Cerebral Palsy is a term used to refer to a group of disorders that result in physical disability with regard to body movements. Depending upon the area of the brain that is damaged, it is classified as ataxic, spastic, dyskinetic/athetoid and mixed. It may occur in about 3 out of every 1000 children. While causes are not fully understood, the disorder could be due to genetic problems, premature birth, brain infection or strokes.
Recognizing Cerebral Palsy
Children born prematurely or with a low birth weight are thought to be at greater risk of this disorder. Signs and symptoms of CP may not be evident at birth and may start to appear during the first 3 to 5 years of life.
The first sign of cerebral palsy in an infant could be slower or delayed developmental milestones such as rolling over, sitting, walking etc. Remember however all delayed milestones are not due to CP; most of the time they may not be cause for concern.
Impairment of motor functions, problems with balance, reflexes and posture could also be warning signs. There could be abnormality of muscle tone – either too stiff or too flaccid. There could be a lack of coordination and tremors or involuntary movements. Speech and language problems are also common.
Child could favor one side of the body over the other, persistently using only that side. The child may also drool excessively and have trouble with swallowing normally. Mental retardation may sometimes, but not always accompany CP.
Dealing with Cerebral Palsy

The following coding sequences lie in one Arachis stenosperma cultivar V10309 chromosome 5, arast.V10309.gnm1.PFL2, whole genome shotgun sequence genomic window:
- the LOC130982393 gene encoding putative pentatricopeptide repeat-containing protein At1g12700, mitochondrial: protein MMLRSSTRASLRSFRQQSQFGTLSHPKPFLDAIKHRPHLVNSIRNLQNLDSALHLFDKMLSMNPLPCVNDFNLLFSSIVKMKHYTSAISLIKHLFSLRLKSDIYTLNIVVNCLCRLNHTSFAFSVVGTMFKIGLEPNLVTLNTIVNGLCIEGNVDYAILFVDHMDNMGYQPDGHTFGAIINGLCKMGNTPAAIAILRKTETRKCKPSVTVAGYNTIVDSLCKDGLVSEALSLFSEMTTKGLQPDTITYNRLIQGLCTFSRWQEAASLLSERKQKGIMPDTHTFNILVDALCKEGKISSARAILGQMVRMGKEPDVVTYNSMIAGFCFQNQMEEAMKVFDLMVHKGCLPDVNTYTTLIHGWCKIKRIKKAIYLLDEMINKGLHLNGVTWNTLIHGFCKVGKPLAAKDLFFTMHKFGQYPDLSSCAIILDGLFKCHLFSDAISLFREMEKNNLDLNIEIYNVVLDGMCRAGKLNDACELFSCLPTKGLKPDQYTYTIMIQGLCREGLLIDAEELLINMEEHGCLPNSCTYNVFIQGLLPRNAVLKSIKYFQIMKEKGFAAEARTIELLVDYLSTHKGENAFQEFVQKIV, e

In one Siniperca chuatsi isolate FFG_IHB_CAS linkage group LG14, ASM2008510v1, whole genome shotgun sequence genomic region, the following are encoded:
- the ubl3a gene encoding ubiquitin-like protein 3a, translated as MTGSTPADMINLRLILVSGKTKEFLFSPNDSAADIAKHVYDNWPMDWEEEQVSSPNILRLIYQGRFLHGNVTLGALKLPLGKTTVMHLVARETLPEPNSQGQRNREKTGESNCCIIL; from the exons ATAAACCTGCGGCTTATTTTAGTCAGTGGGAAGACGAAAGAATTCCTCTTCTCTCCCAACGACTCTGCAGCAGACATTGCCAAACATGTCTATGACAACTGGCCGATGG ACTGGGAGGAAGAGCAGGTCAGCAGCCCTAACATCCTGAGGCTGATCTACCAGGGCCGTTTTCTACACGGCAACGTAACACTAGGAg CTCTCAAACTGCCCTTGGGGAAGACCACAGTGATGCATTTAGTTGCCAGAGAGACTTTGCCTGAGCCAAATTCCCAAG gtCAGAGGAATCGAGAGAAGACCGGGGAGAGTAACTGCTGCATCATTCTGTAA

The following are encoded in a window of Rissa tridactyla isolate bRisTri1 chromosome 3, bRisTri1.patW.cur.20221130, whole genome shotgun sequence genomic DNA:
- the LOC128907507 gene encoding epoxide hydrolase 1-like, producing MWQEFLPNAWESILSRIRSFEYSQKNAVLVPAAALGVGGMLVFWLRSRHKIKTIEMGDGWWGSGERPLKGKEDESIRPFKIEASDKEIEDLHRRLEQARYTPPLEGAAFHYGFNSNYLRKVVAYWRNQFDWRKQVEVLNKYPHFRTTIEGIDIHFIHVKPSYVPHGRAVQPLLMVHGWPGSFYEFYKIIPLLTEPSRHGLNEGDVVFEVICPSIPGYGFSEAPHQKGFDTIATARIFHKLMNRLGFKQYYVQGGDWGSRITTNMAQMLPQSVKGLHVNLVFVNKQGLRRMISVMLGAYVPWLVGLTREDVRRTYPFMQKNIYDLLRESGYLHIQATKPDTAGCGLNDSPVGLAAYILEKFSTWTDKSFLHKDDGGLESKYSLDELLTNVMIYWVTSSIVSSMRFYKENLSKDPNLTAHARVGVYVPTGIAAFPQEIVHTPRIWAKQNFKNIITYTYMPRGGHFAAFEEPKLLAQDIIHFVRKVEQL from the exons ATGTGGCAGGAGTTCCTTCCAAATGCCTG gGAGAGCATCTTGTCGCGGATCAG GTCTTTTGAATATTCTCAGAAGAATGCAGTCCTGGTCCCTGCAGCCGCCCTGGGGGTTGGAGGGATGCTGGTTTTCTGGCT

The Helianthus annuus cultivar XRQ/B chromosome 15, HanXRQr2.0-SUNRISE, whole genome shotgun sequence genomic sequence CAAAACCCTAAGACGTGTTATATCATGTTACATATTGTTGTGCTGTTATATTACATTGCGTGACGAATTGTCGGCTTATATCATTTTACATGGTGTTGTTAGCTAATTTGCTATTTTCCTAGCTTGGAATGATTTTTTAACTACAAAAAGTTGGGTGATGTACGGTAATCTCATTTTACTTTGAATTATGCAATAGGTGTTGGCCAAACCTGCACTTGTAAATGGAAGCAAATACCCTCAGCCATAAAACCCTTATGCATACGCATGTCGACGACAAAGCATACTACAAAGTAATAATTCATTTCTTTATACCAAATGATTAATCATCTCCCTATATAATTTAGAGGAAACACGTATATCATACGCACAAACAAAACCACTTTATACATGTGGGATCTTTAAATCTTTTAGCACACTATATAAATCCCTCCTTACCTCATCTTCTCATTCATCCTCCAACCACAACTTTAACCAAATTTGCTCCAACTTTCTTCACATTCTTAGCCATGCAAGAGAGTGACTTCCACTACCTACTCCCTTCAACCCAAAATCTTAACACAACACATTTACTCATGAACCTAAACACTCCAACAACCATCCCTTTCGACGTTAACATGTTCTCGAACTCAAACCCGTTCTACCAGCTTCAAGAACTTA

This is not a progressive disease so the condition will not worsen and deteriorate over time. However if not treated, physical growth of the child could mean greater muscle stiffness and physical limitations. So, proper diagnosis and treatment of this condition are vital, because the earlier treatment starts, the more effective it will be. Treatment is usually targeted helping a person with CP live a more functional and effective life.
Therapy can help improve range of motions and can also help reduce spasticity. The child can learn how to accomplish tasks that they find challenging and caregivers learn how to ease the process for the child.
Physiotherapy can build strength, improve gait, maintain muscle tone and prevent dislocation of joints.
Occupational therapy can help an individual with CP function independently to the extent possible. Speech therapy can help a child communicate better so that they are better understood.
Medication such as Botox injections can also help to relax muscles and reduce rigidity. Surgery could also help in some cases and may be considered.